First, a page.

The War That Made America: A Short History of the French and Indian War [NOOK Book]

Overview

The globe's first true world war comes vividly to life in this "rich, cautionary tale" (The New York Times Book Review)

The French and Indian War -the North American phase of a far larger conflagration, the Seven Years' War-remains one of the most important, and yet misunderstood, episodes in American history. Fred Anderson takes readers on a remarkable journey through the vast conflict that, between 1755 and 1763, destroyed the French Empire ...
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The War That Made America: A Short History of the French and Indian War

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Overview

The globe's first true world war comes vividly to life in this "rich, cautionary tale" (The New York Times Book Review)

The French and Indian War -the North American phase of a far larger conflagration, the Seven Years' War-remains one of the most important, and yet misunderstood, episodes in American history. Fred Anderson takes readers on a remarkable journey through the vast conflict that, between 1755 and 1763, destroyed the French Empire in North America, overturned the balance of power on two continents, undermined the ability of Indian nations to determine their destinies, and lit the "long fuse" of the American Revolution. Beautifully illustrated and recounted by an expert storyteller, The War That Made America is required reading for anyone interested in the ways in which war has shaped the history of America and its peoples.


Award-winning historian Fred Anderson pens this official tie-in to the PBS four-part documentary, "The War That Made America." Utterly compelling, this is the story of how America emerged from a series of fractured colonies and warring tribes into a nation ripe for independence. 8 CDs.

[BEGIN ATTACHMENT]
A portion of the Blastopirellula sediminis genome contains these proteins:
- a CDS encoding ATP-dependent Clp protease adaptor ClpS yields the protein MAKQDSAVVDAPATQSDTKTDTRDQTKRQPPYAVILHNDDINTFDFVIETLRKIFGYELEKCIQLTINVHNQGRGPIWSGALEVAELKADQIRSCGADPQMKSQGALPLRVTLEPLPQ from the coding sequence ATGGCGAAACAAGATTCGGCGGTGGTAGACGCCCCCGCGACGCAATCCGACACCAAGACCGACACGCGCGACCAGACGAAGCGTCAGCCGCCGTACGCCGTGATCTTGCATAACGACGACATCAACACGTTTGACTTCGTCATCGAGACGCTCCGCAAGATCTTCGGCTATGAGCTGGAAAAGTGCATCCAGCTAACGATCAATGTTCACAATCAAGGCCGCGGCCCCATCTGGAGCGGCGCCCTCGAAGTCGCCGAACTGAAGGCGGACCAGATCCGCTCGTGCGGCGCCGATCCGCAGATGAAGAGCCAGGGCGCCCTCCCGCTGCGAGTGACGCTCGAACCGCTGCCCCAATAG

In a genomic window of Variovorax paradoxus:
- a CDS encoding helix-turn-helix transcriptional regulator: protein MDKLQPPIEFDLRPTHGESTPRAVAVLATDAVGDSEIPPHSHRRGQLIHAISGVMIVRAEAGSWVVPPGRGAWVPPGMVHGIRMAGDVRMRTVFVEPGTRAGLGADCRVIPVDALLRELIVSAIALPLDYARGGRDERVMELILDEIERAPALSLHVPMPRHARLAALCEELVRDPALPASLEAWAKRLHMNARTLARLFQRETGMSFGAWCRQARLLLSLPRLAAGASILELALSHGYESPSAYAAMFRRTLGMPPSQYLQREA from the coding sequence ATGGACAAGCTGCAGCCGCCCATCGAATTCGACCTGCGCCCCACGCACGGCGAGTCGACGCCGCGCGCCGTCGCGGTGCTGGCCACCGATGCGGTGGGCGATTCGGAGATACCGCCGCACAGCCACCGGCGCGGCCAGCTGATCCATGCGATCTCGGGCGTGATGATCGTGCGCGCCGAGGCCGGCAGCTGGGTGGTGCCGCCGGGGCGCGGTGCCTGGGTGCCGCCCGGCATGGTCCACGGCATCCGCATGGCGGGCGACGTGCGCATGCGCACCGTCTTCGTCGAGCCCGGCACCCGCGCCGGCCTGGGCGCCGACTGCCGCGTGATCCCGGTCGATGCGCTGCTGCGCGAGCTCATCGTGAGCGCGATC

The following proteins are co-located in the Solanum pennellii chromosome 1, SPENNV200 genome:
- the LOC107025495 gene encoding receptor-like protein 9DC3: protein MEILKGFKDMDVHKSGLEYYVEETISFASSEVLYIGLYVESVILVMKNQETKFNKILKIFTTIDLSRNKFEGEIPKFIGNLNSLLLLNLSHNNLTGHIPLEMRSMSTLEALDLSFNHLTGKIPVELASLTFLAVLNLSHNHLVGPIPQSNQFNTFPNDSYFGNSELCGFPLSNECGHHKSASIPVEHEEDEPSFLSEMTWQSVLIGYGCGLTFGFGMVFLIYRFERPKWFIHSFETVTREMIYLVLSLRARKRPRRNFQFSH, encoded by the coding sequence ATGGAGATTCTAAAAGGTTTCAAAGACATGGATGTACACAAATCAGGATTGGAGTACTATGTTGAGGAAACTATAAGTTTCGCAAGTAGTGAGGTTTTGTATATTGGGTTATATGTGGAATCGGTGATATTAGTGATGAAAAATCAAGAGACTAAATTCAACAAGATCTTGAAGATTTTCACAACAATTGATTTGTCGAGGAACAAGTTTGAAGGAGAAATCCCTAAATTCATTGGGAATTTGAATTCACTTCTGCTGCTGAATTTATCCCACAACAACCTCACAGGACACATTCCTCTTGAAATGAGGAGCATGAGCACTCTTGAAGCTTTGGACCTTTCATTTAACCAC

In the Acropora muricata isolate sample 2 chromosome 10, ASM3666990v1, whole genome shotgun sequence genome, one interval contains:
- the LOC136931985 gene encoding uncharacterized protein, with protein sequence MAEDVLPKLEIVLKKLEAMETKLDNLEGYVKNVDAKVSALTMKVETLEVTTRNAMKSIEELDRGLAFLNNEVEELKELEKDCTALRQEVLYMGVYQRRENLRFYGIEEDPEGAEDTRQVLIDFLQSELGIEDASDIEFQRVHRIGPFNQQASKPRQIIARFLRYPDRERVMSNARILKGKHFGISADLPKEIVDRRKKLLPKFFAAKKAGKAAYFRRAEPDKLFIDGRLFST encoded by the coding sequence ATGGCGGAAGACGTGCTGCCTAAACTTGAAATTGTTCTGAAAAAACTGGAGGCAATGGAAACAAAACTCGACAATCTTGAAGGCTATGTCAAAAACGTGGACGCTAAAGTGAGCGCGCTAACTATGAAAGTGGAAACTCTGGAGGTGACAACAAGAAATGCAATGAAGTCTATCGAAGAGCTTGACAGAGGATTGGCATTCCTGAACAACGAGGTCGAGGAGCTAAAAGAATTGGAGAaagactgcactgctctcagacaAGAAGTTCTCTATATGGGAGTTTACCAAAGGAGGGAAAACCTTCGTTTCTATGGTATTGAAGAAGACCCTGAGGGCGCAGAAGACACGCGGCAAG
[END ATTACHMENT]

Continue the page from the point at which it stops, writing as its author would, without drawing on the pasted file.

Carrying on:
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Editorial Reviews

Jay Winick
In this little primer about a little-studied conflict, Anderson, a meticulous historian, writes with intelligence and vigor. He has given us a rich, cautionary tale about the unpredictability of war - then no less than today.
— The New York Times
Publishers Weekly
The author of the award-winning, scholarly account of the French and Indian War Crucible of War (2000) offers a scaled-down, popular version of that history in this companion volume to the January 2006 PBS documentary. It is an excellent introduction to a conflict that most Americans know little about, and that Winston Churchill called the first worldwide war. Anderson focuses on the North American theater, the outcome of which he claims "transformed the colonists' world forever" and, in effect, "made America." He shows how the conflict encouraged colonials "to conceive of themselves as equal partners in the [British] empire," a concept that Britain did not share and that led inexorably to postwar strife and revolution. In a departure from earlier accounts, Anderson gives unprecedented coverage to the role of Native Americans in the struggle and demonstrates how the war paved the way for the American government's eventual "destruction or subjugation of native societies." Like the best popular historians, Anderson combines exhaustive research and an accessible prose style in a volume that should help rescue the French and Indian War from historical obscurity. (Dec.) Copyright 2005 Reed Business Information.
Library Journal
Anderson (history, Univ. of Colorado, Boulder), winner of the Francis Parkman Prize for Crucible of War: The Seven Years' War and the Fate of Empire in British North America, 1754-1766, here provides an excellent shorter history of that conflict, which has been called "the first world war." His new book will serve as a companion to the forthcoming PBS documentary of the same name, set to debut in January 2006. Intended for a more general audience than Crucible of War, the present volume lacks notes but contains a lengthy bibliographic essay. Anderson's analyses can be both insightful and critical but are always balanced and fair. He emphasizes the roles played by all three warring parties-the French, the British, and the Iroquois Confederacy-rather than simply the two European powers. Overall, this work is an excellent introduction to a complex, dynamic conflict that set the stage for the American Revolution. Recommended for all libraries. [See Prepub Alert, LJ 8/05.]-Matthew J. Wayman, Pennsylvania State Univ., Abington Coll. Copyright 2005 Reed Business Information.